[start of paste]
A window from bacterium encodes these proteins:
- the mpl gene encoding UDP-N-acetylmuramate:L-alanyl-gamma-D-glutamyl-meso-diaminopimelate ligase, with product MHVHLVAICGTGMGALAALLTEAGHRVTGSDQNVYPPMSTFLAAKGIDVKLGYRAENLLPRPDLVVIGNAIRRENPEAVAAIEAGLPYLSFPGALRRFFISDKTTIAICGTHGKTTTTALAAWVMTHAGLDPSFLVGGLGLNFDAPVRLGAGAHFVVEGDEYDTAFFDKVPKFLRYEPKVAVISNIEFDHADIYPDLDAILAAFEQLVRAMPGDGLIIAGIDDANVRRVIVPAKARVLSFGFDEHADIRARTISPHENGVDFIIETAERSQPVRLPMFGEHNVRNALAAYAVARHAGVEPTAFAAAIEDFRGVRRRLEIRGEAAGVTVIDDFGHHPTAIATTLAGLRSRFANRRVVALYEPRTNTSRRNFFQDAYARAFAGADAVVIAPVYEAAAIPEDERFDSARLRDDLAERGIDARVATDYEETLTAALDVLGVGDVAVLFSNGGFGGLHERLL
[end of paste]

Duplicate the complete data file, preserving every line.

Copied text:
A window from bacterium encodes these proteins:
- the mpl gene encoding UDP-N-acetylmuramate:L-alanyl-gamma-D-glutamyl-meso-diaminopimelate ligase, with product MHVHLVAICGTGMGALAALLTEAGHRVTGSDQNVYPPMSTFLAAKGIDVKLGYRAENLLPRPDLVVIGNAIRRENPEAVAAIEAGLPYLSFPGALRRFFISDKTTIAICGTHGKTTTTALAAWVMTHAGLDPSFLVGGLGLNFDAPVRLGAGAHFVVEGDEYDTAFFDKVPKFLRYEPKVAVISNIEFDHADIYPDLDAILAAFEQLVRAMPGDGLIIAGIDDANVRRVIVPAKARVLSFGFDEHADIRARTISPHENGVDFIIETAERSQPVRLPMFGEHNVRNALAAYAVARHAGVEPTAFAAAIEDFRGVRRRLEIRGEAAGVTVIDDFGHHPTAIATTLAGLRSRFANRRVVALYEPRTNTSRRNFFQDAYARAFAGADAVVIAPVYEAAAIPEDERFDSARLRDDLAERGIDARVATDYEETLTAALDVLGVGDVAVLFSNGGFGGLHERLL